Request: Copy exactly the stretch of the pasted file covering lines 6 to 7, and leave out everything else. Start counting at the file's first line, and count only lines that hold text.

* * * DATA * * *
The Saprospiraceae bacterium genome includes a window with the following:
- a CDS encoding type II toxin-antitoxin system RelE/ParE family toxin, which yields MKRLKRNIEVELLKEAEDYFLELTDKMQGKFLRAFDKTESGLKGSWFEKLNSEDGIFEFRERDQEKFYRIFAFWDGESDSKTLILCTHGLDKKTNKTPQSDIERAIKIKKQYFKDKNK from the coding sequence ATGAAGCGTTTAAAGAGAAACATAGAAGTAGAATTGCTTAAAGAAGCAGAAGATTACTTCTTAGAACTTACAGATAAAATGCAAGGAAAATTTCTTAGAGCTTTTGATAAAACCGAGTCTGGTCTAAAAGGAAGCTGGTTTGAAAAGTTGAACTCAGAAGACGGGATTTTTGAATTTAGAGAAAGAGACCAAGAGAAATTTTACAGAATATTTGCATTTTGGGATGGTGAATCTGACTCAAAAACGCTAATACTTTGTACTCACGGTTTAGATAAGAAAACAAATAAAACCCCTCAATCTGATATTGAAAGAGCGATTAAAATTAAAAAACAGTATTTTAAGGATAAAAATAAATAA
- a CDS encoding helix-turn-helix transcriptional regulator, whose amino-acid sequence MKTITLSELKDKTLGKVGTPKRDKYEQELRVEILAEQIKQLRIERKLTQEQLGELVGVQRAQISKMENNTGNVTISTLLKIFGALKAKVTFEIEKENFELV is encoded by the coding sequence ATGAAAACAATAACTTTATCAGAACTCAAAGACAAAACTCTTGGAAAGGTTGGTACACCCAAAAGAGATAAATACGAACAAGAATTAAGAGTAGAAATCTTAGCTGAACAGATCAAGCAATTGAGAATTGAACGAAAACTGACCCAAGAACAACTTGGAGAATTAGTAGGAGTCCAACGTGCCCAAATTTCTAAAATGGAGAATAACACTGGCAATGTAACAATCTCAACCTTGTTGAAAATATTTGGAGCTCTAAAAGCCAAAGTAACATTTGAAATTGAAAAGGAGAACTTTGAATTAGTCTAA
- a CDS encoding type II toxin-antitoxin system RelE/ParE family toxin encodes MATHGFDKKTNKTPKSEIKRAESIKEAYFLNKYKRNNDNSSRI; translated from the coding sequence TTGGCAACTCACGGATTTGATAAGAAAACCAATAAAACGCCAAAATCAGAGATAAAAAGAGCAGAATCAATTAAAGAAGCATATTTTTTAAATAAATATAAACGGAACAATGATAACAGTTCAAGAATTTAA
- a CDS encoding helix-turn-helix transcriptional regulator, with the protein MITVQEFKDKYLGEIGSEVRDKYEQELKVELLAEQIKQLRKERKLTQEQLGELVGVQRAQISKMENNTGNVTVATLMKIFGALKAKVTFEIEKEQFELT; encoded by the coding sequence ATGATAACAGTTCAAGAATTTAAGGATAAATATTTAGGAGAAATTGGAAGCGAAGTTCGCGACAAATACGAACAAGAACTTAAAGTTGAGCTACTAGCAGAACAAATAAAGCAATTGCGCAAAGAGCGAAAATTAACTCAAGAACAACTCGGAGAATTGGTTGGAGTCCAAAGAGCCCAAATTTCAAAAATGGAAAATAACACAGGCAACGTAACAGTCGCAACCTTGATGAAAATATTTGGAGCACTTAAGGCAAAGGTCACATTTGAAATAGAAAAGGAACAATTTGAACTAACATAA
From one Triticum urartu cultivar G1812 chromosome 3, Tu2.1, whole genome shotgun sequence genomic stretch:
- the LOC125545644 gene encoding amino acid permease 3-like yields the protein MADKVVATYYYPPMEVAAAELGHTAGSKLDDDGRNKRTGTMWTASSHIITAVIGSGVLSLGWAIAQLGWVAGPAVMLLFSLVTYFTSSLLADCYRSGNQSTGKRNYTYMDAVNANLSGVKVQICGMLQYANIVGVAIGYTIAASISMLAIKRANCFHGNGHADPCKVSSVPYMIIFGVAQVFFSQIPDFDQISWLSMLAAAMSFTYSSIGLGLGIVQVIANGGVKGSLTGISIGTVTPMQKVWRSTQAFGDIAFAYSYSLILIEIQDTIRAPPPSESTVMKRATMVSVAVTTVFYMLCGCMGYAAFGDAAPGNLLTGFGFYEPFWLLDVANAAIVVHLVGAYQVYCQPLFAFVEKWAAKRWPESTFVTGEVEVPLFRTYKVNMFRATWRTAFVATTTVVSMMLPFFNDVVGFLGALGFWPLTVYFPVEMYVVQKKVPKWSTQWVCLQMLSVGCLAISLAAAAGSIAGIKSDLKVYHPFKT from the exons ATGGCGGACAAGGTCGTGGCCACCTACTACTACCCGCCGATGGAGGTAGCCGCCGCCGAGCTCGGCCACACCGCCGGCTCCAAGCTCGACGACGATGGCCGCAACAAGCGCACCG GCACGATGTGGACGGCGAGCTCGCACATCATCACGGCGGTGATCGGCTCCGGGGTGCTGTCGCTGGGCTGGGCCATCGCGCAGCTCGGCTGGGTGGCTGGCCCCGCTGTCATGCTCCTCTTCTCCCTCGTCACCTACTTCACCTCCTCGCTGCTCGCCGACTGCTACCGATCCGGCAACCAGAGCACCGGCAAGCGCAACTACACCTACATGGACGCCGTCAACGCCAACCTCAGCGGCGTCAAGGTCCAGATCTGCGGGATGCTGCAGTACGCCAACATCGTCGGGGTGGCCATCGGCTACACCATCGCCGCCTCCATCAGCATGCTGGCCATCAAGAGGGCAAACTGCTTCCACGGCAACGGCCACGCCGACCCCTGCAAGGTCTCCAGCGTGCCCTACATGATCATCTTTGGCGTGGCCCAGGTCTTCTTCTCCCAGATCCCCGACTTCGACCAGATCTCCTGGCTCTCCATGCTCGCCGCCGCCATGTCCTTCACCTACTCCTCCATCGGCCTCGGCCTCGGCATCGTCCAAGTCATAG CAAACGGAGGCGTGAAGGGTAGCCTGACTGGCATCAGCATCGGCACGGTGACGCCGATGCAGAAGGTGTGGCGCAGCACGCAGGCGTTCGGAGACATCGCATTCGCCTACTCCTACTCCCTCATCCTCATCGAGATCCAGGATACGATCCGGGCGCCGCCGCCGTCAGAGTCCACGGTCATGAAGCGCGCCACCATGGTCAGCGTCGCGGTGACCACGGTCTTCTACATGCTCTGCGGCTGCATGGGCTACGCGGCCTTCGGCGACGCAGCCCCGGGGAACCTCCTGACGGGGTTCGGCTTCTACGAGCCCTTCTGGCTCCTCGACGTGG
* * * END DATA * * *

From one Triticum urartu cultivar G1812 chromosome 3, Tu2.1, whole genome shotgun sequence genomic stretch:
- the LOC125545644 gene encoding amino acid permease 3-like yields the protein MADKVVATYYYPPMEVAAAELGHTAGSKLDDDGRNKRTGTMWTASSHIITAVIGSGVLSLGWAIAQLGWVAGPAVMLLFSLVTYFTSSLLADCYRSGNQSTGKRNYTYMDAVNANLSGVKVQICGMLQYANIVGVAIGYTIAASISMLAIKRANCFHGNGHADPCKVSSVPYMIIFGVAQVFFSQIPDFDQISWLSMLAAAMSFTYSSIGLGLGIVQVIANGGVKGSLTGISIGTVTPMQKVWRSTQAFGDIAFAYSYSLILIEIQDTIRAPPPSESTVMKRATMVSVAVTTVFYMLCGCMGYAAFGDAAPGNLLTGFGFYEPFWLLDVANAAIVVHLVGAYQVYCQPLFAFVEKWAAKRWPESTFVTGEVEVPLFRTYKVNMFRATWRTAFVATTTVVSMMLPFFNDVVGFLGALGFWPLTVYFPVEMYVVQKKVPKWSTQWVCLQMLSVGCLAISLAAAAGSIAGIKSDLKVYHPFKT from the exons ATGGCGGACAAGGTCGTGGCCACCTACTACTACCCGCCGATGGAGGTAGCCGCCGCCGAGCTCGGCCACACCGCCGGCTCCAAGCTCGACGACGATGGCCGCAACAAGCGCACCG GCACGATGTGGACGGCGAGCTCGCACATCATCACGGCGGTGATCGGCTCCGGGGTGCTGTCGCTGGGCTGGGCCATCGCGCAGCTCGGCTGGGTGGCTGGCCCCGCTGTCATGCTCCTCTTCTCCCTCGTCACCTACTTCACCTCCTCGCTGCTCGCCGACTGCTACCGATCCGGCAACCAGAGCACCGGCAAGCGCAACTACACCTACATGGACGCCGTCAACGCCAACCTCAGCGGCGTCAAGGTCCAGATCTGCGGGATGCTGCAGTACGCCAACATCGTCGGGGTGGCCATCGGCTACACCATCGCCGCCTCCATCAGCATGCTGGCCATCAAGAGGGCAAACTGCTTCCACGGCAACGGCCACGCCGACCCCTGCAAGGTCTCCAGCGTGCCCTACATGATCATCTTTGGCGTGGCCCAGGTCTTCTTCTCCCAGATCCCCGACTTCGACCAGATCTCCTGGCTCTCCATGCTCGCCGCCGCCATGTCCTTCACCTACTCCTCCATCGGCCTCGGCCTCGGCATCGTCCAAGTCATAG CAAACGGAGGCGTGAAGGGTAGCCTGACTGGCATCAGCATCGGCACGGTGACGCCGATGCAGAAGGTGTGGCGCAGCACGCAGGCGTTCGGAGACATCGCATTCGCCTACTCCTACTCCCTCATCCTCATCGAGATCCAGGATACGATCCGGGCGCCGCCGCCGTCAGAGTCCACGGTCATGAAGCGCGCCACCATGGTCAGCGTCGCGGTGACCACGGTCTTCTACATGCTCTGCGGCTGCATGGGCTACGCGGCCTTCGGCGACGCAGCCCCGGGGAACCTCCTGACGGGGTTCGGCTTCTACGAGCCCTTCTGGCTCCTCGACGTGG